You can also take advantage of what is known as the astrophotography mode, but you can only enable this if you are in a pitch-black environment. Think of this as a better implementation of night sight.
At the front, you have an 8-megapixel camera with the same degree viewing angle as the rear camera. For all intents and purposes, it is actually pretty good, though you may want to be in an environment with good lighting conditions if you want to make the most out of it.
Specs and Performance
- CPU: Qualcomm Snapdragon 730
- GPU: Adreno 618
- Display: 5.81-inch OLED, 2340 x 1080 resolution, 19.5:9 aspect ratio, Gorilla Glass 3
- RAM: 6GB
- Storage: 128GB, non-expandable
- Cameras: 12.2-megapixel, f/1.7 w/ electronic image stabilization; 8-megapixel, f/2.0 fixed focus
- Battery: 3,140 mAh, 18W charger included, no wireless charging
- Weight: 143 grams
The performance package of the Google Pixel 4a is, to put it bluntly, mediocre at best. Don’t get me wrong, it should handle daily tasks well, but when you compare it to the likes of the OnePlus Nord, it simply just doesn’t cut it.
Furthermore, while most phones in this price range already have 5G support, this particular device doesn’t. Although, it has to be said that the company is intending to release a 5G version later this year, but by that time, people might be fixated on getting the new Pixel 5 devices.
You can play games with this thing, though you will not be able to max things out even if you want to unless you are willing to experience some frame drops here and there.
I do love the fact that it comes with 6GB of RAM and 128GB of storage. The RAM capacity should be adequate for years to come and its internal storage should be plenty for most users.
The Google Pixel 4a is equipped with Android 10 and the company promises 3 years of software support for this particular device. That means that you will not only be receiving Android 11, but also Android 12, 13, and possibly even Android 14.
Since this is a phone that was made by the company that also developed the operating system, you can expect better integration when using Google apps.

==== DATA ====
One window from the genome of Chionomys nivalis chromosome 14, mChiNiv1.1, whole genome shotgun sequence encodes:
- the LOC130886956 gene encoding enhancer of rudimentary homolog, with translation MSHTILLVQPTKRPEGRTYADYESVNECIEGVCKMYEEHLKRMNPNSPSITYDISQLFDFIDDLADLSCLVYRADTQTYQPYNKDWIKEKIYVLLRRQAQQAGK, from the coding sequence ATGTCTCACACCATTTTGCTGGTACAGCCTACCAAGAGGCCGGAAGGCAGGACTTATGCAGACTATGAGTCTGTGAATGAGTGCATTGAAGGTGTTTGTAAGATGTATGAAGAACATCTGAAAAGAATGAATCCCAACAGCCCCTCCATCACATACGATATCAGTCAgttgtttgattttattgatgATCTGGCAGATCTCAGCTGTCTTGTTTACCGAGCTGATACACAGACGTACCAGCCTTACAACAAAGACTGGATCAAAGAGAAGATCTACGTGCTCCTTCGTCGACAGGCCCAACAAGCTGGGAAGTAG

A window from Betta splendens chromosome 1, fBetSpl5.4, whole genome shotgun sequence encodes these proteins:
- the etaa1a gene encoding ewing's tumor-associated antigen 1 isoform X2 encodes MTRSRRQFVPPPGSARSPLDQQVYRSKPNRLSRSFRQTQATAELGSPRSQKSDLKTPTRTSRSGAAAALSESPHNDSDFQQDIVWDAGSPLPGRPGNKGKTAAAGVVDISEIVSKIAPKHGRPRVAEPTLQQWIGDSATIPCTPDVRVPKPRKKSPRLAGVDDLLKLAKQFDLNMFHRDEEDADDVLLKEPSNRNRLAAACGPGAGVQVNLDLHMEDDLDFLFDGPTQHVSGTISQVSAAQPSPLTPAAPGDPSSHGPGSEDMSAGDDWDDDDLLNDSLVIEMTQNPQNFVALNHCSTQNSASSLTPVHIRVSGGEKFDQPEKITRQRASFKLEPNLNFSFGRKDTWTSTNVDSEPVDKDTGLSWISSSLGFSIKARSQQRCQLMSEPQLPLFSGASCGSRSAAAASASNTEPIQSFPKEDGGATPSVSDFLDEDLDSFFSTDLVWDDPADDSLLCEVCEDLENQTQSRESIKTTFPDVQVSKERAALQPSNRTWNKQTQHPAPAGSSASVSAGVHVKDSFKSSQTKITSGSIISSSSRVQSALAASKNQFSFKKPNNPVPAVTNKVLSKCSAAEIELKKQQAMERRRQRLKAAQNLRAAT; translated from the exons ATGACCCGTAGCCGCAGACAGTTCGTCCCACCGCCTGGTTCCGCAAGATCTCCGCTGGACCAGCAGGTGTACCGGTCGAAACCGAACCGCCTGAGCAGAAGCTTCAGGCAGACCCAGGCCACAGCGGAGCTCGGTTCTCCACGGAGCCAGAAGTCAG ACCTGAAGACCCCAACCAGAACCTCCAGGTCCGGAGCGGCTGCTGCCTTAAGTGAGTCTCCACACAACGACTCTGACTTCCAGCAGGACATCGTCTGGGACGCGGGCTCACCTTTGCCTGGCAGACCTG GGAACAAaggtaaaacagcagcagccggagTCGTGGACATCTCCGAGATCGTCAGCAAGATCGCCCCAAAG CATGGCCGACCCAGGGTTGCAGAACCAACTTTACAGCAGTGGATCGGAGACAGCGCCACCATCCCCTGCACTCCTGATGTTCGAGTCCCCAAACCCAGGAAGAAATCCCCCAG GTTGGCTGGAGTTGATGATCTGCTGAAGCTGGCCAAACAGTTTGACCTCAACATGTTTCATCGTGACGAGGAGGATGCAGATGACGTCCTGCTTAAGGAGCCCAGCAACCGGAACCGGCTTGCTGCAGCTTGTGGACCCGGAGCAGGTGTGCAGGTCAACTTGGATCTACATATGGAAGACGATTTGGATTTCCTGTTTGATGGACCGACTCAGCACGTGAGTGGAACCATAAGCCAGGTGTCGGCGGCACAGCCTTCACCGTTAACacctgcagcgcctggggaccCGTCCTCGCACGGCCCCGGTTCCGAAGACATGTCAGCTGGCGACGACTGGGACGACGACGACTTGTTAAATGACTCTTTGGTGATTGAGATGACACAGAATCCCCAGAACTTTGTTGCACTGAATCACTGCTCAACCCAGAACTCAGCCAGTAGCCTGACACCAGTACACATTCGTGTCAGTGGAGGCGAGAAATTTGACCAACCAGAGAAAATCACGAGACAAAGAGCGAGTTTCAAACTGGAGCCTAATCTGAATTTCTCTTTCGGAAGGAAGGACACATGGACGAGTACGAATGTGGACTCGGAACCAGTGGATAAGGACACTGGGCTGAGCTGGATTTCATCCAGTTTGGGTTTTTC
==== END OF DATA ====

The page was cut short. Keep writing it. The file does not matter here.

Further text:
For instance, its Google AI is so much more accurate on this one and you can tell it to do a number of things- from sending a message to someone to set an alarm, and so on.
There is also a transcribing option that you can use to record certain interviews and whatnot. It is relatively accurate and the feature is constantly being improved.
It is also worth mentioning that the Pixel 4a comes with the Recorder app and it is pretty useful, especially if you want to save some conversations from your meetings, for example.
Aside from the all-plastic exterior, Google had to cut some corners somewhere else as well, and sadly, the device’s battery life is not as good as the others in its price range.
You get a 3,140 mAh, non-removable battery, and while it can theoretically last more than a day, if you use your phone heavily on media and games, it certainly doesn’t last that long.
Upon testing, I’ve only eked out a maximum of 5 hours of use. That’s with 2 hours+ of gaming and the rest is streaming content online. That is pretty low if you ask me.
You do get an 18-watt fast charger out of the box so you can still give it enough juice in a short amount of time. People that want to charge wirelessly will be disappointed to know that this phone doesn’t support that.
There is no doubt that the Google Pixel 4a is the best pixel device yet. It has more screen real estate, you can use it with one hand without any problems, and it has a great set of cameras for everyday use.
But, as is customary with budget phones, you have an all-plastic device that could potentially be a problem for people who have the knack of dropping their phones.
The battery could have been better and its performance package, while okay in most cases, could have been improved as well.